And so because of congressional conservatives, North Korea had legitimate gripes about the US failing to keep up its end of the bargain. With ham-handed diplomacy, Bush Duh so thoroughly alienated North Korea that they pulled out of the Nuclear Non-proliferation Treaty, restarted their Yongbyon reactor, and – while Bush Duh slept – they ran it for two years, producing enough plutonium to build several bombs. Duh dozed on as North Korea shut the reactor down, extracted the plutonium, and got to work. They successfully detonated their first nuclear weapon in late 2006 – during Duh’s 6th year in the White House.
Bush Duh followed up that 6 year snooze-a-thon with inaction in the face of North Korea’s missile tests, as the North worked on the development of a nuclear weapons delivery system to allow them to strike US allies, as well as the US mainland. He was, after all, quite busy in Iraq, confirming what UN inspectors said before the US invasion: that Iraq had no weapons of mass destruction. Duh!
Perhaps even conservatives can only be fooled so many times before they get wise. In Kansas, Democrat Paul Davis has pulled even with Republican incumbent Sam Brownback in the race for governor. Davis has even received the endorsement of numerous Republican officials across Kansas, who find Brownback’s dalliance with Voodoo Economics too spooky for their taste.
Credit for the term “Voodoo Economics” goes to George Bush. While he was competing for the 1980 GOP presidential nomination, he applied it to describe Ronald Reagan’s economic proposals, which relied on the notion that tax cuts pay for themselves. To George Bush, and to most of us, Reagan’s policies seemed like a crackpot idea at the time. Our experience over the past 30 years have borne out Bush’s skepticism.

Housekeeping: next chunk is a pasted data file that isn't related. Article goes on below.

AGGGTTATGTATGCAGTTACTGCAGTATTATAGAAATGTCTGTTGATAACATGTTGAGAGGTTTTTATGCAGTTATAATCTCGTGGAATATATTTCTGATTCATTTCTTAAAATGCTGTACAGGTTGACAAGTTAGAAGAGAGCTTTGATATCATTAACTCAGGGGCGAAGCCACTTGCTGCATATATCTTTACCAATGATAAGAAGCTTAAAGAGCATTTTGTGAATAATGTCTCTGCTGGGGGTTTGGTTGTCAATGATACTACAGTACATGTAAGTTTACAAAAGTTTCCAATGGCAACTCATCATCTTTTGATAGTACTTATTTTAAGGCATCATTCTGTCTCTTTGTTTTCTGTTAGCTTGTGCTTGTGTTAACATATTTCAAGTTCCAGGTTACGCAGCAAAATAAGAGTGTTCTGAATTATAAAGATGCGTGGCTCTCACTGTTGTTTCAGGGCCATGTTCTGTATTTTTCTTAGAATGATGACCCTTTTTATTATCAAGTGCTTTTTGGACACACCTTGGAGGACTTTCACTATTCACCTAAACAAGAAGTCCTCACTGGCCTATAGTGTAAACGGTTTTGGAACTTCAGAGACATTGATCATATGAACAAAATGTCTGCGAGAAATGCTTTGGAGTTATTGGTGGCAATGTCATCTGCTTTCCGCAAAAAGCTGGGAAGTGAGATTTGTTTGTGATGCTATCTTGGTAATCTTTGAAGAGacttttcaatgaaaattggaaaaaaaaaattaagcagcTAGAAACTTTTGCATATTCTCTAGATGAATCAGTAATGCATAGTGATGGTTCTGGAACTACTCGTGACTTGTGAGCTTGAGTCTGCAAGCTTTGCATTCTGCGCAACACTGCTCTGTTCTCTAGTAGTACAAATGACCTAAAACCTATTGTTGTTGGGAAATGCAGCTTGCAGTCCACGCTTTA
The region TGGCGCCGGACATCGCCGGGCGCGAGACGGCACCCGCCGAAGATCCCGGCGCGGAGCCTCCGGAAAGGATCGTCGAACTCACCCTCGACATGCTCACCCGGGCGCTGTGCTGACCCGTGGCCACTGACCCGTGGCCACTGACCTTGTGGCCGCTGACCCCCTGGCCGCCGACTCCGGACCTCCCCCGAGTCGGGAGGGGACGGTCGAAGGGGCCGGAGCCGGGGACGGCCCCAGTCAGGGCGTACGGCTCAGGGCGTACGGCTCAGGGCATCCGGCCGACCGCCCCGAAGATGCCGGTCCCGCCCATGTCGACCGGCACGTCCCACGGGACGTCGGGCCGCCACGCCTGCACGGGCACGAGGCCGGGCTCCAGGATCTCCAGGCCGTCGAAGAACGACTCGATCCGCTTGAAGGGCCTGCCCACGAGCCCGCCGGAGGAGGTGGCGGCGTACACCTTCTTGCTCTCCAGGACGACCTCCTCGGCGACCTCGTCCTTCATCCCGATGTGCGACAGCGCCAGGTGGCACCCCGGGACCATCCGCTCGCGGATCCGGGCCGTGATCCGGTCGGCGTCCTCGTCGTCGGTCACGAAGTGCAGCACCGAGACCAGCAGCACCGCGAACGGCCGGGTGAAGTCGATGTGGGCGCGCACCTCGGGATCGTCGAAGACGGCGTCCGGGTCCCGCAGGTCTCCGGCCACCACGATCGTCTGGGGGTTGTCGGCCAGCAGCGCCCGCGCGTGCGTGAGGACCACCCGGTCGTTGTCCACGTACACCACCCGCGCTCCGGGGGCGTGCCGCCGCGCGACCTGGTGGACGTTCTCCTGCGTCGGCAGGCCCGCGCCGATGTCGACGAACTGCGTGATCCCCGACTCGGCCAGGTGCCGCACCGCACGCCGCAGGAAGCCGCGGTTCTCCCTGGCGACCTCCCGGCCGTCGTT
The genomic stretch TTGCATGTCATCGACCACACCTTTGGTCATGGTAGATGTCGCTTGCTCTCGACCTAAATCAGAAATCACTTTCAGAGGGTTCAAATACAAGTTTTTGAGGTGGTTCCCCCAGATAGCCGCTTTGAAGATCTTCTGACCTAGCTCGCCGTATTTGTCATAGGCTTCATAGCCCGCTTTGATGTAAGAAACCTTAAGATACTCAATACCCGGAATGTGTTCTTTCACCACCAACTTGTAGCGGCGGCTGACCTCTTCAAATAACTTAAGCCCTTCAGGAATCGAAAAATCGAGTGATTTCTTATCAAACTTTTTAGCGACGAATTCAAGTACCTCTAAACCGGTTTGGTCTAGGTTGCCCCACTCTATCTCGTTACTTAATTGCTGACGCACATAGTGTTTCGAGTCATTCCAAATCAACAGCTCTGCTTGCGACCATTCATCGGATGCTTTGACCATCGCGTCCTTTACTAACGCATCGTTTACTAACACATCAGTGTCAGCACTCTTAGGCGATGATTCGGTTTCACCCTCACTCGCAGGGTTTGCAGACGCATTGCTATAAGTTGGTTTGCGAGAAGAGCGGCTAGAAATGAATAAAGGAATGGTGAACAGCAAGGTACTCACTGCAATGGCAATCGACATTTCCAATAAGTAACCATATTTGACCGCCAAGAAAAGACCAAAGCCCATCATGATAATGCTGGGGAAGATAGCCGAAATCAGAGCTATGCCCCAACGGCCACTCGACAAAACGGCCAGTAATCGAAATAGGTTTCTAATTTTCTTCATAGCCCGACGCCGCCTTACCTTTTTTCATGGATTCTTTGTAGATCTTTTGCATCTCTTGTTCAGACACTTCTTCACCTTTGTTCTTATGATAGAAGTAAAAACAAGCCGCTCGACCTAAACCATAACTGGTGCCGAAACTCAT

Fiscally, the US never recovered from Reagan’s tax cuts. Deficits remained sky high for twelve years, right through the departure of his successor from the White House in 1993. That not-so-grand experiment only ended with Clinton’s tax increases, which, instead of bringing the disasters predicted by conservatives, delivered the longest economic expansion in US history, and replaced Reagan and Bush’s deficits with surpluses projected far into the future.
Under Bush Duh, the US again endured the folly of Voodoo Economics. His tax cuts gave away the surplus to the very rich, and left the country’s fiscal health permanently compromised. The cure only came via Obama’s tax increases on the wealthy – and the sustained economic recovery that’s (again) happened with conservatives (again) predicting gloom and doom.
But these experiences werent enough to deter Kansas from embarking on the very same, failed supply-side Voodoo. Conservative Sam Brownback was elected governor in 2011, and in 2012 pushed through a massive tax cut, slashing the top income tax rate by 25%, and eliminating income taxes on small businesses entirely. Brownback was hoping for a little of that ol’ black magic: to see state tax revenue grow, even though almost all Kansans were going to be paying a lower tax rate.
For all its voodoo, Kansas is now in deep budgetary doo-doo – because Voodoo Economics has failed Kansas too. With tax receipts falling short of expenses by hundreds of millions of dollars, education, along with other government services have been slashed, and the state’s credit rating has been downgraded. And in addition to all that red ink, Kansas is adding jobs at a slower pace than the national average. With inept governance, deficits, and weak job growth, one might regard today’s Kansas as a time capsule of the Bush Duh years – from which even Kansas Republicans seem eager to escape.
In denying the right to vote to criminals, even after they have been released from prison, the US is an outlier with respect to much of the world. Let alone allowing ex-cons to vote, numerous countries permit inmates to vote from prison, including Australia, Canada, the Czech Republic, Denmark, Finland, France, Germany, Israel, Japan, Netherlands, Norway, Poland, Romania, Serbia and Sweden. Among US states, only Maine and Vermont let everyone vote, including prisoners.